Beef supply chain representatives share experiences with students
By Anthony Pannone
Being good at what you do every time is no accident.
“My dad said anyone can sell something once,” Professor John Siebert told his ag business class. “It’s selling something multiple times to the same person that takes a lot of work and expertise.”
On March 19, the Texas A&M agricultural economist asked four links in the Certified Angus Beef brand supply chain to share their experiences: CAB President John Stika; rancher James Henderson of Bradley 3 Ranch; Joe Boutte, director of business development for Houston-based Freedman Meats Inc.; and Ric Rosser, concept/executive chef for Saltgrass Steakhouse and West Coast Claim Jumper.
Stika kicked off the forum, describing how CAB functions in a segmented industry.
“We don’t own any cattle. We don’t own any steaks, or roasts or ground beef. What we own is a building in Wooster, Ohio, three minivans, and this logo,” he said pointing to the CAB crown jewel.
“Everything that this brand is based on is determined by the value we create in your minds, or the minds of consumers,” Stika said. “Whether they’re at foodservice or retail, it’s the trust that they have that this brand is going to deliver beyond expectations for taste and quality.”
CAB has added value to the breed since 1978, but also helped created “Angus confusion,” he allowed.
“McDonald’s, Domino’s, Arby’s and other Angus beef programs—out of the leading brand’s success, Angus has become the embodiment of quality,” he said.
Siebert described the brand’s influence as a constant flow. “Picture Certified Angus Beef’s finished-product creation working like a stream of water,” he said. “This is called the food marketing chain. Upstream are the seedstock producers of high-quality Angus genetics.”
James Henderson is upstream, literally in the Panhandle’s High Plains near Memphis, Texas, where his family’s Bradley 3 Ranch has operated for 50 years.
The registered Angus business has created far-reaching impacts on all cattle ranching, he said noting CAB’s first live-animal requirement: “How many black breeds of cattle did we have in 1978? Angus and Brangus were the two black breeds. Now, how many do we have today? All of ’em,” he said. “Because that’s where the economics have said, that’s where the money is.”
To achieve success in the future, Henderson said it’s all about creating relevance.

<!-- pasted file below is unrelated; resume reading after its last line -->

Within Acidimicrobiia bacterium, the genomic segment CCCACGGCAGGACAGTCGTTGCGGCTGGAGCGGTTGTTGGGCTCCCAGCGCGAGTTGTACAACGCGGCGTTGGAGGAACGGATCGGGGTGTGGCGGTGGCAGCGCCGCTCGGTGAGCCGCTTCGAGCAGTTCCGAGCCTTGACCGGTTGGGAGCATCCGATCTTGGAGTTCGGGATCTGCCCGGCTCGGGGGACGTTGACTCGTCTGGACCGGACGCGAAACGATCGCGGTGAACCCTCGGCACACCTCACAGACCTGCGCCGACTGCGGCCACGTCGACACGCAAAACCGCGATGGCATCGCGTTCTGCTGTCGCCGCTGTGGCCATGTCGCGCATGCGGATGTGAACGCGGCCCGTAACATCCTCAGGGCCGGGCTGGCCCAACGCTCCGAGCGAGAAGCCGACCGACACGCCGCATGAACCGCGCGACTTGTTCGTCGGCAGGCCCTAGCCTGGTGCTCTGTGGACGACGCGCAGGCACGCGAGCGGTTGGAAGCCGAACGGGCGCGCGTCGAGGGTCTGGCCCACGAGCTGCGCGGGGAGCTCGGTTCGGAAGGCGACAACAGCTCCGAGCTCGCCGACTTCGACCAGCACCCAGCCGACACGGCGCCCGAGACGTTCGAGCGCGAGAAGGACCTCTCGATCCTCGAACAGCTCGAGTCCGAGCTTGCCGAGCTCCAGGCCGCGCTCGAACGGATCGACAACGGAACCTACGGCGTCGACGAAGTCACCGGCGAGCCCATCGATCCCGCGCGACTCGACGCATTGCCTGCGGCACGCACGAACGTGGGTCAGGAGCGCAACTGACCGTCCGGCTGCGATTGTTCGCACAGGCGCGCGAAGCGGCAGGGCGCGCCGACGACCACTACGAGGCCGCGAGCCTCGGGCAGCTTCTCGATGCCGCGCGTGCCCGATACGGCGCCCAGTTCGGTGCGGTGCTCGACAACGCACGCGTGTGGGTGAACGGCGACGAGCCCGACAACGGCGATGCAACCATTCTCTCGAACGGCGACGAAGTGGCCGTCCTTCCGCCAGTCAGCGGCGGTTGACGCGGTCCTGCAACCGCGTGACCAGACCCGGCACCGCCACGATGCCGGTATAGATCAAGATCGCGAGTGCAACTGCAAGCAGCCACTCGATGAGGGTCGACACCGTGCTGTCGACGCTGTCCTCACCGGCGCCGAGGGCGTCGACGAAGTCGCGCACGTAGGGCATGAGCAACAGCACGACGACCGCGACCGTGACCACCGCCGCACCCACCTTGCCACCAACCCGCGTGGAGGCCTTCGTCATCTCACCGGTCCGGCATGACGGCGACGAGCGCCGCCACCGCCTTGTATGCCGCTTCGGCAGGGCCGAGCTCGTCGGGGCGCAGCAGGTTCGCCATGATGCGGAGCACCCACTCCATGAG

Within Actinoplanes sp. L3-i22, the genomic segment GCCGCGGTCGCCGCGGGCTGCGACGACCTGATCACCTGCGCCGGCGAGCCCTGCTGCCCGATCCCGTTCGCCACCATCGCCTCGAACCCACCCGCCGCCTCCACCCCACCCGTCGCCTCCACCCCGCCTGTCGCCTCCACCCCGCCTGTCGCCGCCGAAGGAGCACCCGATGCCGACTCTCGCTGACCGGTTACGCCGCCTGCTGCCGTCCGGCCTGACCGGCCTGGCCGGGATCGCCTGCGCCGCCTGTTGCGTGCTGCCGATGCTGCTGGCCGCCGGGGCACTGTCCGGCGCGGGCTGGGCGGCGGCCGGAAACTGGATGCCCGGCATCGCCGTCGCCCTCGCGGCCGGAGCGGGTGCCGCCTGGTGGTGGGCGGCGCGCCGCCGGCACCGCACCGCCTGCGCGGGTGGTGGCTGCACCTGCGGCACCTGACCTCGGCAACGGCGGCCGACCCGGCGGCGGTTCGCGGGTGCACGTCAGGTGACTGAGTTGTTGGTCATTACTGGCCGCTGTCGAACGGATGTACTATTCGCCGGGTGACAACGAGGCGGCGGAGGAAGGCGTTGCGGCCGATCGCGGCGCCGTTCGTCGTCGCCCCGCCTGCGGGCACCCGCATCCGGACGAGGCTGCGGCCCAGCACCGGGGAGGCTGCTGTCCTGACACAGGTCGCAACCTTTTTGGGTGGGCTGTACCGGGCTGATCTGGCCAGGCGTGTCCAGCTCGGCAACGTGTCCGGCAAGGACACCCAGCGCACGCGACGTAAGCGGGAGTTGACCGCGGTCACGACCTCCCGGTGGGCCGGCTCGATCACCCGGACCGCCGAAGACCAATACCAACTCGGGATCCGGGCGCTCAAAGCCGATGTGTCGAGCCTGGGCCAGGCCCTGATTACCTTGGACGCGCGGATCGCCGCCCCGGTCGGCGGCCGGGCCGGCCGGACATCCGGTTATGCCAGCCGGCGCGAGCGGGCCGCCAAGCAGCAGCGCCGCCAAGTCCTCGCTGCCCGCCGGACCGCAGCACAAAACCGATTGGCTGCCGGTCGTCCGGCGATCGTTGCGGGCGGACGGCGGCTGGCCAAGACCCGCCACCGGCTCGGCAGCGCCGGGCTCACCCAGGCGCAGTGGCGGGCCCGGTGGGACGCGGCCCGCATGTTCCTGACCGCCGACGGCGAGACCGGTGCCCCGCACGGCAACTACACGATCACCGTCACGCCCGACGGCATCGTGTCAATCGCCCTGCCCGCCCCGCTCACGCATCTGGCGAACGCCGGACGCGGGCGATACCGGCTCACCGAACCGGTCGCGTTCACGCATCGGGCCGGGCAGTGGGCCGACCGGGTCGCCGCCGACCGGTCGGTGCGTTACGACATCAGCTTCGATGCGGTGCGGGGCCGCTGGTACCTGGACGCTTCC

“Our challenge is, how are we relevant in 2032 when we’re trying to sell something to your kids? The challenge is to make sure we produce cattle that add value to the supply chain.”
Henderson’s relevance is evident to CAB-licensed distributor Boutte, who has managed the flow of beef from rancher to plate for 25 years. After Henderson spoke, Boutte shook his hand.
“We thank you, and all the work you guys do because we buy and expect it to be there,” Boutte said. “You guys have performed and given us good quality beef.”
He highlighted the importance of the beef aging process, saying it allows his product to reach its optimum flavor profile, even though that inventoried meat is a huge investment.
“In my years of selling CAB, I would sample product—and the best thing I could do at that point was just be quiet,” Boutte says. “I’ve sold more by being quiet than I ever thought. The product sells itself.”
Chef Rosser represented the end-user, where value is ultimately added.
“Things I need from a good quality cow or steak are, I need more of it and I need it to be smaller,” he said. “That goes contrary to what James (Henderson) spoke of because he needs his to be bigger so he can make more money, and I need it to be smaller. I think there’s probably middle ground there.”
He said he lives a different life than most chefs, paying attention to weather and different markets because “they affect the overall economics of this business.”
“Producers take 22 months to get it to me, and I can screw it up in 12 minutes, so I ask the cow-calf producer to focus on their 22 months, and I’m gonna focus on my 12 minutes,” he said, noting he sold 2.5 million 16-ounce ribeyes last year.
“The cool thing about being Ric Rosser is that I don’t have to worry too much about what I do to my steak, because it’s a good quality steak,” he said. “We shifted to CAB in 1981. Before then the world didn’t exist; we served horrible steaks, and our complaint levels were high. When we moved to CAB our complaints literally dropped off the face of the earth.”
He stressed that he’s not a paid advertiser, just a brand believer. And that’s why Siebert became so interested in the non-profit that consistently creates profit for partners that he decided to invite them to class.
“CAB is a completely unique organization in that all participants along this stream—by following their own best interests—ensure that downstream users get exactly what they want: a great eating experience,” the professor said. “I admire the fact that CAB has created over $300 million in premiums received by beef producers. Without CAB, beef producers would have less income.”